Many microcar designs came out of post WWII Europe - cheap transportation for a devastated, but rebuilding economy. A few designs, like the Fiat 500A, began before the war but saw production continue afterwards. 127" long, 50" wide and 54" high, 13 horsepower, a top speed of about 50 mph and roughly 40 mpg. The engine is tiny and almost on top of the front wheels giving enormous legroom. It was said seven foot tall drivers could be accomodated.
The Lunar Orbiter V took the first image of the full Earth from space in 1967. Taking the image was not in the mission plan and the image was recently recovered in its original high resolution forma from an archived tape. Funny how we think nothing of books that are several hundred years old, but deal with digital storage from fifty years ago is often difficult and noteworthy.
Fifty years ago the Savannah cargo ship was supposed to showcase commercial nuclear propulsion.. it was an expensive flop.
Sleek in shape, painted red and white, its interior decorated in what was then ultra-modern chrome, the NS Savannah wasn't quite like any other cargo ship.
It had facilities for passengers. The 600ft, 12,000-ton ship boasted a cinema, veranda bar and swimming pool. The cabins had no curtains. Instead, "polarised" windows, designed to cut glare, lined the sides of staterooms.
The ship was one of the few to spring directly from the imagination of a US president. In 1953, Dwight Eisenhower had made his famous Atoms for Peace speech, attempting to balance the growing fear of nuclear apocalypse with optimism about the possibility of civilian use of atomic energy.
A crash program to cobble together a fast train with a few surplus jet engines mounted on a lightweight commuter train car. The frontal area is low on trains and a slightly more aerodynamic shape was added. Low rolling resistance and long areas for acceleration permitted some high speeds for the day.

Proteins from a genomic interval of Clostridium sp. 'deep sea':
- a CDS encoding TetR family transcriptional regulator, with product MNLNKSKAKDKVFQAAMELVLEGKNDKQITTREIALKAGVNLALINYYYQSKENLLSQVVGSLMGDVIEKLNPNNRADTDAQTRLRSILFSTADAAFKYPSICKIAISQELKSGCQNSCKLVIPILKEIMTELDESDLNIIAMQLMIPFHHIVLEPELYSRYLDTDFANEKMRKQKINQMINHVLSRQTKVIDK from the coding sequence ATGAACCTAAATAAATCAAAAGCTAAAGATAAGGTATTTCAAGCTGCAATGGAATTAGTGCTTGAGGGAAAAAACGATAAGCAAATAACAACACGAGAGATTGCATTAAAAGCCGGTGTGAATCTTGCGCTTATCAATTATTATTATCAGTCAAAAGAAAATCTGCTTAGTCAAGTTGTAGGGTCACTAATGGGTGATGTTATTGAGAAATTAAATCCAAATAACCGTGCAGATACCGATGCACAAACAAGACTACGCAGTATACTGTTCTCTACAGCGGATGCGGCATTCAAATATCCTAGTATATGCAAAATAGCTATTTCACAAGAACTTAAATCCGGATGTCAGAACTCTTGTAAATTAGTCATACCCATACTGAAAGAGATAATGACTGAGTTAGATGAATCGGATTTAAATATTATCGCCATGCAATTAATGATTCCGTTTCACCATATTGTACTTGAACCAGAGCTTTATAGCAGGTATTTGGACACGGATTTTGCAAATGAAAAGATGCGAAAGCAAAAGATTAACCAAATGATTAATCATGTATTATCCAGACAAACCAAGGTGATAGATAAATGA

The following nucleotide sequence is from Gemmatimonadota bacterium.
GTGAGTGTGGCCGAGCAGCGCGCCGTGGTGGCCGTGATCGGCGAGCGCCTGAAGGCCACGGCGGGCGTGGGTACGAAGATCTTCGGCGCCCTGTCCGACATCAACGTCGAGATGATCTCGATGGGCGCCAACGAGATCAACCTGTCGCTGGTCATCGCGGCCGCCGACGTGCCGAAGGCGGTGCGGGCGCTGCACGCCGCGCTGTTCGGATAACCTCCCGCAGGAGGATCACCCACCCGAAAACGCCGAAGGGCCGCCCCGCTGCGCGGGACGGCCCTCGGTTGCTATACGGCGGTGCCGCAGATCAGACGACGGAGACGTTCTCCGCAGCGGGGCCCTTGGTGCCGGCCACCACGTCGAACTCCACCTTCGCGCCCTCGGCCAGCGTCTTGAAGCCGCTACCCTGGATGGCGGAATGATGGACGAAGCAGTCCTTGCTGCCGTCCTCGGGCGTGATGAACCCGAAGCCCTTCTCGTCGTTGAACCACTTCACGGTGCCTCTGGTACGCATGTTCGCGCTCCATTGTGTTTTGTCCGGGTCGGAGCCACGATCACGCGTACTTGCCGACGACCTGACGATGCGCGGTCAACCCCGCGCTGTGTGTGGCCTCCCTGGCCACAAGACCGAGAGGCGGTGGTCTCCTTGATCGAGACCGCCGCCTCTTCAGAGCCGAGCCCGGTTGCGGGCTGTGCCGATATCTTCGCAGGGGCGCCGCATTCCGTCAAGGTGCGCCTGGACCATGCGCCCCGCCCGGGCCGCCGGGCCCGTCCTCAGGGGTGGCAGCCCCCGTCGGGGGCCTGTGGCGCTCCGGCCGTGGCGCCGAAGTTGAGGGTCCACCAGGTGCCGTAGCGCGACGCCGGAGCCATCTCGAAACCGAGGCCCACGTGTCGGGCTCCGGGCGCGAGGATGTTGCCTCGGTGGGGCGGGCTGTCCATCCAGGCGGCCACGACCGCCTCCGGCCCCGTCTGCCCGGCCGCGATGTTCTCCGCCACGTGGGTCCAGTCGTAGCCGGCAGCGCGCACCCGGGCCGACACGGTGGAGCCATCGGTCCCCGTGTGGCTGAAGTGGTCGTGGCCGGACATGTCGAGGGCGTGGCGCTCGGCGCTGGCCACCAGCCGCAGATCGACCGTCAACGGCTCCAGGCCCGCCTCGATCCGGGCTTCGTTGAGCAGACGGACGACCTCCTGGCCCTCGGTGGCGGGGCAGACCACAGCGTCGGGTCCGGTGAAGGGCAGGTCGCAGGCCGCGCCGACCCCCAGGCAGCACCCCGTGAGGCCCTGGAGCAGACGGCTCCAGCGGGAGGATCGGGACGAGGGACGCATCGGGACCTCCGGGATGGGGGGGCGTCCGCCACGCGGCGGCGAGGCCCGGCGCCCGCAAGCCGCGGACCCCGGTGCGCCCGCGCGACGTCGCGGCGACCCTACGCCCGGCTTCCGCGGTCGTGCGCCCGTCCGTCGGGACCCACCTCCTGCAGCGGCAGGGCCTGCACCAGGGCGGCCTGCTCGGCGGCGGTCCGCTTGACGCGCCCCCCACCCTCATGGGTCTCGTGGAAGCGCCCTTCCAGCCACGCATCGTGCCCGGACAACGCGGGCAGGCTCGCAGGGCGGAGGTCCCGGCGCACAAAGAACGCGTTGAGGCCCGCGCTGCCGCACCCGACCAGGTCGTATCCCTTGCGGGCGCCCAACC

Originality and harmony in the table setting (crystal, china, décor) extending to the flavors and colors of the foods.
Absolute originality in the food.
The invention of appetizing food sculptures, whose original harmony of form and color feeds the eyes and excites the imagination before it tempts the lips.
The abolition of the knife and fork for eating food sculptures, which can give prelabial tactile pleasure.
The use of the art of perfumes to enhance tasting.
Every dish must be preceded by a perfume which will be driven from the table with the help of electric fans.
The use of music limited to the intervals between courses so as not to distract the sensitivity of the tongue and palate but to help annul the last taste enjoyed by re-establishing gustatory virginity.
The abolition of speech-making and politics at the table.
The use in prescribed doses of poetry and music as surprise ingredients to accentuate the flavors of a given dish with their sensual intensity.
The rapid presentation, between courses, under the eyes and nostrils of the guests, of some dishes they will eat and other they will not, to increase their curiosity, surprise and imagination.
The creation of simultaneous and changing canapés which contain ten, twenty flavors to be tasted in a few seconds. In Futurist cooking these canapés have by analogy the same amplifying function that images have in literature. A given taste of something can sum up an entire area of life, the history of an amorous passion or an entire voyage to the Far East.
A battery of scientific instruments in the kitchen:ozonizers to give liquids and foods the perfume of ozone,ultra-violet ray lamps (since many foods when irradiated with ultra-violet rays acquire active properties, become more assimilable, preventing rickets in young children,etc.), electrolyzers to decompose juices and extracts, etc. in such a way as to obtain from a known product a new product with new properties, colloidal mills to pulverize flours, dried fruits, drugs, etc.;atmospheric and vacuum stills, centrifugal autoclaves, dialyzers. The use of these appliances will have to be scientific, avoiding the typical error of cooking foods under steam pressure, which provokes the destruction of active substances (vitamins, etc.) because of the high temperatures. Chemical indicators will take into account the acidity and alkalinity of these sauces and serve to correct possible errors: too little salt, too much vinegar, too much pepper or too much sugar.